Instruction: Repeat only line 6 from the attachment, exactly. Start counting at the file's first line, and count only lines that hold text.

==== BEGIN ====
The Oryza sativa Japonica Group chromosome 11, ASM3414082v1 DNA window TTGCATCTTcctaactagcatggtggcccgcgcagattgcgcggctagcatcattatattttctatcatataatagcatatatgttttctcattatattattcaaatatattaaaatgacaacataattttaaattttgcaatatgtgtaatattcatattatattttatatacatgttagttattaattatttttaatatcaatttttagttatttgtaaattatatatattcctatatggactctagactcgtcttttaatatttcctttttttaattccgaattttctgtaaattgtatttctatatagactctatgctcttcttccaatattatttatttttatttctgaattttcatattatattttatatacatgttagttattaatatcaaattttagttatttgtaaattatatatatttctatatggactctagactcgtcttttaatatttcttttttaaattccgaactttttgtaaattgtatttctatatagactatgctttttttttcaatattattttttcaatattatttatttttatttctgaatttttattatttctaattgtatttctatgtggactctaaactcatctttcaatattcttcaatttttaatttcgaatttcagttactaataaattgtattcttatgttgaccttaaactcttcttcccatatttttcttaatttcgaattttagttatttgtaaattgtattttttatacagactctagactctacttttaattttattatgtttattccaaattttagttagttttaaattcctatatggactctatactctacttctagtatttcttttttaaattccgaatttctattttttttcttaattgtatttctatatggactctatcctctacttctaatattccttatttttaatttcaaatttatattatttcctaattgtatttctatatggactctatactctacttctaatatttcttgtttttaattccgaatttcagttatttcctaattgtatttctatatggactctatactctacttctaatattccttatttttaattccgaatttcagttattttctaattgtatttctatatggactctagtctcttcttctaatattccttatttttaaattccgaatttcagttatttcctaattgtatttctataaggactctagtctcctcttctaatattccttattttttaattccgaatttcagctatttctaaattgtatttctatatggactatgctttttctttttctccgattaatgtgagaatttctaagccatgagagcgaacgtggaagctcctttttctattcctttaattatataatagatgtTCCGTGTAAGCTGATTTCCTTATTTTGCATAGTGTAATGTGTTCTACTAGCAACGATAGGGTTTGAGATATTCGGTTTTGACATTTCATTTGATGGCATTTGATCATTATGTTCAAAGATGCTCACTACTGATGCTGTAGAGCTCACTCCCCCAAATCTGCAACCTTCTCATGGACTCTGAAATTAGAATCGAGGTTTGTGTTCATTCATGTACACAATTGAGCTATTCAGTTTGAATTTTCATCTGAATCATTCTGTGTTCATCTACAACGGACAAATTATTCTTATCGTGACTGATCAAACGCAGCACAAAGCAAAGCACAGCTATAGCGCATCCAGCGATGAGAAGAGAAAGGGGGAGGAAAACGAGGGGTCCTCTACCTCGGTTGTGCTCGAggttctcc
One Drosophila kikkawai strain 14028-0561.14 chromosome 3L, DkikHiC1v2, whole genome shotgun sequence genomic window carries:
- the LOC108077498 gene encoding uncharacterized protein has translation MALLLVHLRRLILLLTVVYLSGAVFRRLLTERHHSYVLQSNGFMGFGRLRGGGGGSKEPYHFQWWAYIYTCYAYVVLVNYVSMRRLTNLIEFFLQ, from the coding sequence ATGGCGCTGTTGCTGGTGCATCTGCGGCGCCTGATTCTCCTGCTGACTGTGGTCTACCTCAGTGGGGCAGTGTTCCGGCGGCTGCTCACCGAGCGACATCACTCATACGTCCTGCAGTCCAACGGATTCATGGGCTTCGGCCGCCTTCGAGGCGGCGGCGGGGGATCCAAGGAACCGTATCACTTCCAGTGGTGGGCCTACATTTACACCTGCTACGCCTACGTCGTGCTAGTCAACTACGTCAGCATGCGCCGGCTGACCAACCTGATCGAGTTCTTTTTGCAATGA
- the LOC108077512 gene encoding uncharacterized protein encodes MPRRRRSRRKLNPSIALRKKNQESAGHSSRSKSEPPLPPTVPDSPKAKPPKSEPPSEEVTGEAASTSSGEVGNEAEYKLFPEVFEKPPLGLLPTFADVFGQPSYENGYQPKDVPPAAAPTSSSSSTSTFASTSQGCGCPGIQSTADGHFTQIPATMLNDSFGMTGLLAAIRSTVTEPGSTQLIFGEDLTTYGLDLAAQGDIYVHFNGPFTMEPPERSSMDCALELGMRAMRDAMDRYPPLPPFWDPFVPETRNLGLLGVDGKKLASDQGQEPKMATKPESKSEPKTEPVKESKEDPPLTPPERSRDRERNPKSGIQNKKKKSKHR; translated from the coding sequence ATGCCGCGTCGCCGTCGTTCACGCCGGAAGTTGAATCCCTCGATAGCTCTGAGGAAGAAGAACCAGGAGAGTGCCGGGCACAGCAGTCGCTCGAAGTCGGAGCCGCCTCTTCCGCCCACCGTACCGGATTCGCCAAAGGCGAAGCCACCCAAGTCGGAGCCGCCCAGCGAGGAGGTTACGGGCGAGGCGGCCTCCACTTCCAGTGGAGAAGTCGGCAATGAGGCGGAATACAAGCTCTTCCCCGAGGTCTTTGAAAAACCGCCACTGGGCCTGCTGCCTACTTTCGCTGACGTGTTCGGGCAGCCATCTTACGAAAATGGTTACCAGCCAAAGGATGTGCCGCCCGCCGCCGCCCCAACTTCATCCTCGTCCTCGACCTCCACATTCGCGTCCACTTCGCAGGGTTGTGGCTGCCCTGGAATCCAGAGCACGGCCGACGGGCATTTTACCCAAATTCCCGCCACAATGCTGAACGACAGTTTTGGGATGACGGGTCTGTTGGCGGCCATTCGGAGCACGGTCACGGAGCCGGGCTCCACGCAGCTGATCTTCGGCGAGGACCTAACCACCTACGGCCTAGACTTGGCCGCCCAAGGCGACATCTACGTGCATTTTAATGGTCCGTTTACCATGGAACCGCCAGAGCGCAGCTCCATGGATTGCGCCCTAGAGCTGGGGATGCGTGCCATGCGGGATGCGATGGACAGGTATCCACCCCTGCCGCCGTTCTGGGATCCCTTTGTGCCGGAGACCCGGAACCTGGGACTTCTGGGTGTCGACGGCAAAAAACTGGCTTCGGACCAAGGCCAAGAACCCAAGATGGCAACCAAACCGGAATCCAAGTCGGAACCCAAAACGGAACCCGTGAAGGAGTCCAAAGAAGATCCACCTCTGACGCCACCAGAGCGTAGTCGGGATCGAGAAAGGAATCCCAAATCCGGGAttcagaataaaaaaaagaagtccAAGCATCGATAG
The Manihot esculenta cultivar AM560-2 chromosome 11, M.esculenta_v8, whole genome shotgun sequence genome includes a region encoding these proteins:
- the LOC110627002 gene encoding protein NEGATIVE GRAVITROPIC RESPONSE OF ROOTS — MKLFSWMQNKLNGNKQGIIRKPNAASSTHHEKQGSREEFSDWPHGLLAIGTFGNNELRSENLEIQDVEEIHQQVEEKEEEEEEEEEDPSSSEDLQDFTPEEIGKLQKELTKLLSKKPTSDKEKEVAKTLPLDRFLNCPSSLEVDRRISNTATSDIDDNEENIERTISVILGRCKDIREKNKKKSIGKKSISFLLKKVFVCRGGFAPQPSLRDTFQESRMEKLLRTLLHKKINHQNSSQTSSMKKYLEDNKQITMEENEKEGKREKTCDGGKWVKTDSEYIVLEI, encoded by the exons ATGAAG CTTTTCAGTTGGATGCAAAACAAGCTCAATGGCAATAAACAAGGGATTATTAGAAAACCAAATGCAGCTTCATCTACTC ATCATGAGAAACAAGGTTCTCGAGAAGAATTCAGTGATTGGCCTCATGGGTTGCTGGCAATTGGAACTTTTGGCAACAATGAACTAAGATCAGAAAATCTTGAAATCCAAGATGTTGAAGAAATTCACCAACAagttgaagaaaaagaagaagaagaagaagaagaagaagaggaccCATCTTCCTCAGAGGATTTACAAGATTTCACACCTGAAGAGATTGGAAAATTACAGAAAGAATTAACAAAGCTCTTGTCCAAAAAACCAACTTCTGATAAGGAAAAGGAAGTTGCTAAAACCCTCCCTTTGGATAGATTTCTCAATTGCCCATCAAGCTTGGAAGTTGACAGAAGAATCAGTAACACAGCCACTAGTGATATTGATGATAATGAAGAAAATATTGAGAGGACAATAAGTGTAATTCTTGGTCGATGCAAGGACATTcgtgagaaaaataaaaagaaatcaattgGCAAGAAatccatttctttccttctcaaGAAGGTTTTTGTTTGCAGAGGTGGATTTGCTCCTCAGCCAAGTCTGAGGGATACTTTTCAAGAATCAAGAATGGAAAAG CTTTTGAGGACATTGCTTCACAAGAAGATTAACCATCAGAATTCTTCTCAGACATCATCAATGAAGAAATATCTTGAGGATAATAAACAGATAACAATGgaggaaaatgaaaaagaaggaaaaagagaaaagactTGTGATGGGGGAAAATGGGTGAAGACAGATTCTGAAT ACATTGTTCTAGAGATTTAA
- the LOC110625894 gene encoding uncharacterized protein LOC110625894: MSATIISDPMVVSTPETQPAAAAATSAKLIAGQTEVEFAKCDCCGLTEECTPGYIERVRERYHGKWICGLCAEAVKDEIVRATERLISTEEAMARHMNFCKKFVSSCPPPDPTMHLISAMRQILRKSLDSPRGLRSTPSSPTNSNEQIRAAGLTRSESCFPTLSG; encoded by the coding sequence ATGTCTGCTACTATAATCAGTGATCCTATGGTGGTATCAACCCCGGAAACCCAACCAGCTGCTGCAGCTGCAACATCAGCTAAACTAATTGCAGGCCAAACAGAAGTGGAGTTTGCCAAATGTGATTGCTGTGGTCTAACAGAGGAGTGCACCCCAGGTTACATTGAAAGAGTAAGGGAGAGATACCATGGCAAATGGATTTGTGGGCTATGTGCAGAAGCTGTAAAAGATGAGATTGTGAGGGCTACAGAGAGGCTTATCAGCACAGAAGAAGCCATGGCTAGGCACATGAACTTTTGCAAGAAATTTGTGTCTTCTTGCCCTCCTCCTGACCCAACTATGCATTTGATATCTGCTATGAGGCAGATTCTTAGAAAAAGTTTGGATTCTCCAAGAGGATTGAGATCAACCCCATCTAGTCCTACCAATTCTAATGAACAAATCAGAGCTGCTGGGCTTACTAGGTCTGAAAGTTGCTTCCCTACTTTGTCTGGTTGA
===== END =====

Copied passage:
- the LOC110627002 gene encoding protein NEGATIVE GRAVITROPIC RESPONSE OF ROOTS — MKLFSWMQNKLNGNKQGIIRKPNAASSTHHEKQGSREEFSDWPHGLLAIGTFGNNELRSENLEIQDVEEIHQQVEEKEEEEEEEEEDPSSSEDLQDFTPEEIGKLQKELTKLLSKKPTSDKEKEVAKTLPLDRFLNCPSSLEVDRRISNTATSDIDDNEENIERTISVILGRCKDIREKNKKKSIGKKSISFLLKKVFVCRGGFAPQPSLRDTFQESRMEKLLRTLLHKKINHQNSSQTSSMKKYLEDNKQITMEENEKEGKREKTCDGGKWVKTDSEYIVLEI, encoded by the exons ATGAAG CTTTTCAGTTGGATGCAAAACAAGCTCAATGGCAATAAACAAGGGATTATTAGAAAACCAAATGCAGCTTCATCTACTC ATCATGAGAAACAAGGTTCTCGAGAAGAATTCAGTGATTGGCCTCATGGGTTGCTGGCAATTGGAACTTTTGGCAACAATGAACTAAGATCAGAAAATCTTGAAATCCAAGATGTTGAAGAAATTCACCAACAagttgaagaaaaagaagaagaagaagaagaagaagaagaggaccCATCTTCCTCAGAGGATTTACAAGATTTCACACCTGAAGAGATTGGAAAATTACAGAAAGAATTAACAAAGCTCTTGTCCAAAAAACCAACTTCTGATAAGGAAAAGGAAGTTGCTAAAACCCTCCCTTTGGATAGATTTCTCAATTGCCCATCAAGCTTGGAAGTTGACAGAAGAATCAGTAACACAGCCACTAGTGATATTGATGATAATGAAGAAAATATTGAGAGGACAATAAGTGTAATTCTTGGTCGATGCAAGGACATTcgtgagaaaaataaaaagaaatcaattgGCAAGAAatccatttctttccttctcaaGAAGGTTTTTGTTTGCAGAGGTGGATTTGCTCCTCAGCCAAGTCTGAGGGATACTTTTCAAGAATCAAGAATGGAAAAG CTTTTGAGGACATTGCTTCACAAGAAGATTAACCATCAGAATTCTTCTCAGACATCATCAATGAAGAAATATCTTGAGGATAATAAACAGATAACAATGgaggaaaatgaaaaagaaggaaaaagagaaaagactTGTGATGGGGGAAAATGGGTGAAGACAGATTCTGAAT ACATTGTTCTAGAGATTTAA